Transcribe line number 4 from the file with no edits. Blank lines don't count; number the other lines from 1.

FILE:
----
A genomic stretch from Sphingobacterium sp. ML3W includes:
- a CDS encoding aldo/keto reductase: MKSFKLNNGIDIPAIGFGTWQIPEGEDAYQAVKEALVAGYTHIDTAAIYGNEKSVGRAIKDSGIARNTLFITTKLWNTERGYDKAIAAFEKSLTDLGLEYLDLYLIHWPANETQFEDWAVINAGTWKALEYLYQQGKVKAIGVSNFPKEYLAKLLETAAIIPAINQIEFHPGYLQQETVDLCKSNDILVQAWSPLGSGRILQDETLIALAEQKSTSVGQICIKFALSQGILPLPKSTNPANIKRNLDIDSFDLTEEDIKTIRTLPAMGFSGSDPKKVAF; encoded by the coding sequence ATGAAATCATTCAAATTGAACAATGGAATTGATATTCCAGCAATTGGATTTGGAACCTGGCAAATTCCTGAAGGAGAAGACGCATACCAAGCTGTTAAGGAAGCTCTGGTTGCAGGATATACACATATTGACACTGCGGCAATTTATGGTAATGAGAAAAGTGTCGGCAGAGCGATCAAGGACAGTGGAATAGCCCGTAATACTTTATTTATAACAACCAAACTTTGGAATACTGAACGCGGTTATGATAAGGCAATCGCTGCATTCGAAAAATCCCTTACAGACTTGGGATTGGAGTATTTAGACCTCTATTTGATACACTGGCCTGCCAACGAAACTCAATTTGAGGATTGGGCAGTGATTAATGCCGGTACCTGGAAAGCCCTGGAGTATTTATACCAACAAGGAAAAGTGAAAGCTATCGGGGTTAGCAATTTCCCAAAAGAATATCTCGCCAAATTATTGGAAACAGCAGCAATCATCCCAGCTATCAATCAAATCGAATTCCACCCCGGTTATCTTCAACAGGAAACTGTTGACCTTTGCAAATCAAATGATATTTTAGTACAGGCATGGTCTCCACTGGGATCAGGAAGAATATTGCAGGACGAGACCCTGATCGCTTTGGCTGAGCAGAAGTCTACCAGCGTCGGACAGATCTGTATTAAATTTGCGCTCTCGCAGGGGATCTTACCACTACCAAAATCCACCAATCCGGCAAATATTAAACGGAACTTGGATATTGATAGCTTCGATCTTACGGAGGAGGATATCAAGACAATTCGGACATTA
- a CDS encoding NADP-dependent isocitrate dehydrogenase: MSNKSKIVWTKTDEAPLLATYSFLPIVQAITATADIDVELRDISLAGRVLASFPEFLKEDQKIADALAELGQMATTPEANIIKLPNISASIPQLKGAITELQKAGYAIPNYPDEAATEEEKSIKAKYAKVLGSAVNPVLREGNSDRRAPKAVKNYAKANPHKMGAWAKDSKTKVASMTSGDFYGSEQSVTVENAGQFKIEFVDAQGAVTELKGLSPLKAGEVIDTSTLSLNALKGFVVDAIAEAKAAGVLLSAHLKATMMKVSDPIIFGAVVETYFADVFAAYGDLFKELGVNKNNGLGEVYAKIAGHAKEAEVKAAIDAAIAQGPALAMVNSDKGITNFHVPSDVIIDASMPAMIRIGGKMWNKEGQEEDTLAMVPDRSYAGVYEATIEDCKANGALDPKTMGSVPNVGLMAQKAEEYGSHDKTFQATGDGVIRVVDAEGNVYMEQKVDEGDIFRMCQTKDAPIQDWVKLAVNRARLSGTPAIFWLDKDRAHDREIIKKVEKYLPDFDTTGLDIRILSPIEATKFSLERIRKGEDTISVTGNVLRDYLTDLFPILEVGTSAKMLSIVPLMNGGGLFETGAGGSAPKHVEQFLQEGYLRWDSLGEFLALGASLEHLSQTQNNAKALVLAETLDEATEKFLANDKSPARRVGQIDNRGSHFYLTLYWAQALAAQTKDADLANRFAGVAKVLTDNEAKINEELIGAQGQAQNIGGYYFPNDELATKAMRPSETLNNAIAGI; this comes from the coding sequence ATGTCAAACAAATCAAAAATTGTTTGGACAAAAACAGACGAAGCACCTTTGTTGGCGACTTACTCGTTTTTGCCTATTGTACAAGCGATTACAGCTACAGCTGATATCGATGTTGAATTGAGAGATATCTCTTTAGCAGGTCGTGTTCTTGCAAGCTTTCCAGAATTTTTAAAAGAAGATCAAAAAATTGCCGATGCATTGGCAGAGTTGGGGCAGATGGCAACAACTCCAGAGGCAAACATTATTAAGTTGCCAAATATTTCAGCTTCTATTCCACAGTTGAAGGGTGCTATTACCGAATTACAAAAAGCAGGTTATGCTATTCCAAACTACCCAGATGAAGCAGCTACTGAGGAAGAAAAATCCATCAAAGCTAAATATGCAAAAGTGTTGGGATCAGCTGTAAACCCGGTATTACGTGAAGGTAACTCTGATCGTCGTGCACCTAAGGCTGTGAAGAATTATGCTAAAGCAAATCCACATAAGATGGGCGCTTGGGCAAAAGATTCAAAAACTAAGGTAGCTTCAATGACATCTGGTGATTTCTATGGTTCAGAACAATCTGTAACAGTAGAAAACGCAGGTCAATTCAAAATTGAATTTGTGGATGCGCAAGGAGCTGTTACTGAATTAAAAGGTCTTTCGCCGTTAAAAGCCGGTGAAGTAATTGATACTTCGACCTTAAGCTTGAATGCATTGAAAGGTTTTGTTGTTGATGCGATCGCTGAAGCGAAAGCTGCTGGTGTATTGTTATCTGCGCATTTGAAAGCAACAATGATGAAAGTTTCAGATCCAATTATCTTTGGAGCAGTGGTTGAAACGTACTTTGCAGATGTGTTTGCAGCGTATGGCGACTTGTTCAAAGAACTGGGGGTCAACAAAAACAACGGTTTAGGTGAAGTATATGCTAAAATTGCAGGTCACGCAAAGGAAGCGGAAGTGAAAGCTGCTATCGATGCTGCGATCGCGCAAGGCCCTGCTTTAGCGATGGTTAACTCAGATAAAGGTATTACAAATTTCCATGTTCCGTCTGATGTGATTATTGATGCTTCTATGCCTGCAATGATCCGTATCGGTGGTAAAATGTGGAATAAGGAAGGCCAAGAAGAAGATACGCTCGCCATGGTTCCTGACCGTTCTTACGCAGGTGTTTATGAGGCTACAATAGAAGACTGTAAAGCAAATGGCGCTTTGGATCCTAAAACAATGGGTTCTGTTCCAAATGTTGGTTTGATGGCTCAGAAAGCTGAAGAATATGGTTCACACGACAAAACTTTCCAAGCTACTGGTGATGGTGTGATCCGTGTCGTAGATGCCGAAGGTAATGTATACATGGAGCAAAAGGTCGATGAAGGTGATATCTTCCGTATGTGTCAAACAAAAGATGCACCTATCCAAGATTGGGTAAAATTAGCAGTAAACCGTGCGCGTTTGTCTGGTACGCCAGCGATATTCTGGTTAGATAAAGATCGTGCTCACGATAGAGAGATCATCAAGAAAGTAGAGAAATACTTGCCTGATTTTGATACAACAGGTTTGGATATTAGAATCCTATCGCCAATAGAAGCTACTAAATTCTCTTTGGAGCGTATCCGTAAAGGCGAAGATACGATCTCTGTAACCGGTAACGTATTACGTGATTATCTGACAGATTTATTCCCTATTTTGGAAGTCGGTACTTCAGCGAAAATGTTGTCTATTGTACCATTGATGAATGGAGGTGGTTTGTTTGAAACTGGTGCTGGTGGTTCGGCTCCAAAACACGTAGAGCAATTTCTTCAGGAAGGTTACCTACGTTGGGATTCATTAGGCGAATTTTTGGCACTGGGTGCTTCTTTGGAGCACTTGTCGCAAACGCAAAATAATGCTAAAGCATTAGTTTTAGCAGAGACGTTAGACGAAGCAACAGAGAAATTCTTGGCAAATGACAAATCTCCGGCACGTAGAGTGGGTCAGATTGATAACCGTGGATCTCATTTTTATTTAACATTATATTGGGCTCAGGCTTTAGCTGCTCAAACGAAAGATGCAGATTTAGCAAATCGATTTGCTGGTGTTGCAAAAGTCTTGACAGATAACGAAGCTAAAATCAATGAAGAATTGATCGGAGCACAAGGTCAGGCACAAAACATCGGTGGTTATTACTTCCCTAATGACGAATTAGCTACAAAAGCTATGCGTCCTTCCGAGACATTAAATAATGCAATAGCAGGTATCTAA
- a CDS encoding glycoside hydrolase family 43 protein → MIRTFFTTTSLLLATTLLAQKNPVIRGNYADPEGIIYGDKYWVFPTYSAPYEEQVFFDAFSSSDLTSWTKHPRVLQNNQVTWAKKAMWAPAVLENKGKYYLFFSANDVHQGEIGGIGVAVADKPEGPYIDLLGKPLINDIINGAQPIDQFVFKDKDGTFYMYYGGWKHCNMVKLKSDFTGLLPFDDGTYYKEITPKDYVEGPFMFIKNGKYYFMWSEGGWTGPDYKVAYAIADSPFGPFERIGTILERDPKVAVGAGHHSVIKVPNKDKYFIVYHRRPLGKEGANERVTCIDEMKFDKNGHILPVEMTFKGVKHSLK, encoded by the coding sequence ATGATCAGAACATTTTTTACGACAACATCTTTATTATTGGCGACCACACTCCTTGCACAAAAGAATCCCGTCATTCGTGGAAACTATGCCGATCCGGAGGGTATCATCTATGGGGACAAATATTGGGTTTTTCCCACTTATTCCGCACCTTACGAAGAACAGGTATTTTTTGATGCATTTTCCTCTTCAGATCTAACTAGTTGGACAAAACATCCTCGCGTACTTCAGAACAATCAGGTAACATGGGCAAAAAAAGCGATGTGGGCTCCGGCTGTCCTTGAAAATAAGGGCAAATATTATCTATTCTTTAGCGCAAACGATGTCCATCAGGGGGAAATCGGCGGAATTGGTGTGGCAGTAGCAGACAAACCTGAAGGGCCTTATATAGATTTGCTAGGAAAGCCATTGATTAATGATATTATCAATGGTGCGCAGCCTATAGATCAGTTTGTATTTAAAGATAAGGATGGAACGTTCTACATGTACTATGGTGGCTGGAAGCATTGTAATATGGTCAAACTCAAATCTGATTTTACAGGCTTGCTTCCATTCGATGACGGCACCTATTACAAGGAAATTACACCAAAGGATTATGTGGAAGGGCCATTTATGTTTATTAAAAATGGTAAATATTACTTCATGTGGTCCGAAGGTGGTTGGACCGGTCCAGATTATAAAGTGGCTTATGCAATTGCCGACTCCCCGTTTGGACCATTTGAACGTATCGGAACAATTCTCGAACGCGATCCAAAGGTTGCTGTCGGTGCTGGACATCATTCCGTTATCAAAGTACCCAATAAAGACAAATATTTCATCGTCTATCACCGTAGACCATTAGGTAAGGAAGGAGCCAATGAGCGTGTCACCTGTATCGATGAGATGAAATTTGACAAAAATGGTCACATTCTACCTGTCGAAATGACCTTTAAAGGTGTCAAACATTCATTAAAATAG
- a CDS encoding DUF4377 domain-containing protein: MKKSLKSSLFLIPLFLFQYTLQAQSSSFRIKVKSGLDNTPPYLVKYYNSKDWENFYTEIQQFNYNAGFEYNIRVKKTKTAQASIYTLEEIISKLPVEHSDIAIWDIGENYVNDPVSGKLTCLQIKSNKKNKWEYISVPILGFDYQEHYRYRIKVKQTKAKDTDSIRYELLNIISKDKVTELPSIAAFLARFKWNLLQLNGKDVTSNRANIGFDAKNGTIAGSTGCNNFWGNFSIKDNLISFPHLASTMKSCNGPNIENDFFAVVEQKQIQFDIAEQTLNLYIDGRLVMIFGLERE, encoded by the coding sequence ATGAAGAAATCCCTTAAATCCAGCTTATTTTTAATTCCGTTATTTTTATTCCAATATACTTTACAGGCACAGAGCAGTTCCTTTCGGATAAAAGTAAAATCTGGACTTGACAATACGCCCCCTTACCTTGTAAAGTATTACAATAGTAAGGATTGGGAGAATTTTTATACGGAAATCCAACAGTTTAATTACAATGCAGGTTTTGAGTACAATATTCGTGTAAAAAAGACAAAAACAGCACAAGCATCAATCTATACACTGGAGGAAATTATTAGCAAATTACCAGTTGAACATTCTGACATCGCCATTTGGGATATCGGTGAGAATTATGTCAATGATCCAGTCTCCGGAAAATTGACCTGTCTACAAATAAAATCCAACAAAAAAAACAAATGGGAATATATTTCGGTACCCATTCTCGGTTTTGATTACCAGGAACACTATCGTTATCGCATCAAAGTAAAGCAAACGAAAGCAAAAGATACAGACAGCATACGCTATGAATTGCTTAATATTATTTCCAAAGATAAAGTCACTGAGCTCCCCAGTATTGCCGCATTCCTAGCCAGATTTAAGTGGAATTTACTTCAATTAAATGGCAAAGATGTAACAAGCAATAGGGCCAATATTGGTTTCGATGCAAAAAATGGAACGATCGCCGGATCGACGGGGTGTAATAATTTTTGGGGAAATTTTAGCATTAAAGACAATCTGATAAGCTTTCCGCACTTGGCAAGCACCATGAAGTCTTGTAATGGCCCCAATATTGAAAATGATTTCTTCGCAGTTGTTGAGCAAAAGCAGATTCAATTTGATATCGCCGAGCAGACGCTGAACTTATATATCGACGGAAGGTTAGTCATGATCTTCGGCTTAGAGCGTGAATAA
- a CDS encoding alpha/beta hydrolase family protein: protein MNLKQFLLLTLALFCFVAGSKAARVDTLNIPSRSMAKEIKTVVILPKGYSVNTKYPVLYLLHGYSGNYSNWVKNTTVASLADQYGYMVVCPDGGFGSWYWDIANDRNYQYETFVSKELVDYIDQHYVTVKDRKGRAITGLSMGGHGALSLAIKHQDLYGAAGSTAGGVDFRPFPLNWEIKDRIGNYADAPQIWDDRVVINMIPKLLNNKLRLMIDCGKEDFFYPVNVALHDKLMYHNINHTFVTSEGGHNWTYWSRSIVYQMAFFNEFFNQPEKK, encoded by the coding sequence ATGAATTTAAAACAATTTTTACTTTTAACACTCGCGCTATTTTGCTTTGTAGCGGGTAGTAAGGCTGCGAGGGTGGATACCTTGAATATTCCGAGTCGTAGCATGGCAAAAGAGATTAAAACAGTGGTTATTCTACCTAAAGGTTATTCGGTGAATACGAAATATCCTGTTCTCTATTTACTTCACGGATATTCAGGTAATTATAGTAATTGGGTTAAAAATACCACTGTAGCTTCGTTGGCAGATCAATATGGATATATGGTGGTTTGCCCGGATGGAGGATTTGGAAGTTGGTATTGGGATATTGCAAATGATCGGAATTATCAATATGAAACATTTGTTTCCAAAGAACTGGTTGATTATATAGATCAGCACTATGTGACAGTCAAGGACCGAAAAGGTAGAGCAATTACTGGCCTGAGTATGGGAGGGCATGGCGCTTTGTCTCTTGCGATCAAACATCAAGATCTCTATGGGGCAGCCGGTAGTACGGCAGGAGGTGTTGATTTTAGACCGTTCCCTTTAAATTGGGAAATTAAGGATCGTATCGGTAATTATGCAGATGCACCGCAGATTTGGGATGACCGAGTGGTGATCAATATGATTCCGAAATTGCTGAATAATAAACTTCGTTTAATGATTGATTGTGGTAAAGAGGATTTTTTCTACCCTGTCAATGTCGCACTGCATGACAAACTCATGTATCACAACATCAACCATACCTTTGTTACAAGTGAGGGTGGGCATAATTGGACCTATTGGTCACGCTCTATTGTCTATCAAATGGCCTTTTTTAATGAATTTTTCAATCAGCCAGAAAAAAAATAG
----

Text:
- a CDS encoding glycoside hydrolase family 43 protein → MIRTFFTTTSLLLATTLLAQKNPVIRGNYADPEGIIYGDKYWVFPTYSAPYEEQVFFDAFSSSDLTSWTKHPRVLQNNQVTWAKKAMWAPAVLENKGKYYLFFSANDVHQGEIGGIGVAVADKPEGPYIDLLGKPLINDIINGAQPIDQFVFKDKDGTFYMYYGGWKHCNMVKLKSDFTGLLPFDDGTYYKEITPKDYVEGPFMFIKNGKYYFMWSEGGWTGPDYKVAYAIADSPFGPFERIGTILERDPKVAVGAGHHSVIKVPNKDKYFIVYHRRPLGKEGANERVTCIDEMKFDKNGHILPVEMTFKGVKHSLK, encoded by the coding sequence ATGATCAGAACATTTTTTACGACAACATCTTTATTATTGGCGACCACACTCCTTGCACAAAAGAATCCCGTCATTCGTGGAAACTATGCCGATCCGGAGGGTATCATCTATGGGGACAAATATTGGGTTTTTCCCACTTATTCCGCACCTTACGAAGAACAGGTATTTTTTGATGCATTTTCCTCTTCAGATCTAACTAGTTGGACAAAACATCCTCGCGTACTTCAGAACAATCAGGTAACATGGGCAAAAAAAGCGATGTGGGCTCCGGCTGTCCTTGAAAATAAGGGCAAATATTATCTATTCTTTAGCGCAAACGATGTCCATCAGGGGGAAATCGGCGGAATTGGTGTGGCAGTAGCAGACAAACCTGAAGGGCCTTATATAGATTTGCTAGGAAAGCCATTGATTAATGATATTATCAATGGTGCGCAGCCTATAGATCAGTTTGTATTTAAAGATAAGGATGGAACGTTCTACATGTACTATGGTGGCTGGAAGCATTGTAATATGGTCAAACTCAAATCTGATTTTACAGGCTTGCTTCCATTCGATGACGGCACCTATTACAAGGAAATTACACCAAAGGATTATGTGGAAGGGCCATTTATGTTTATTAAAAATGGTAAATATTACTTCATGTGGTCCGAAGGTGGTTGGACCGGTCCAGATTATAAAGTGGCTTATGCAATTGCCGACTCCCCGTTTGGACCATTTGAACGTATCGGAACAATTCTCGAACGCGATCCAAAGGTTGCTGTCGGTGCTGGACATCATTCCGTTATCAAAGTACCCAATAAAGACAAATATTTCATCGTCTATCACCGTAGACCATTAGGTAAGGAAGGAGCCAATGAGCGTGTCACCTGTATCGATGAGATGAAATTTGACAAAAATGGTCACATTCTACCTGTCGAAATGACCTTTAAAGGTGTCAAACATTCATTAAAATAG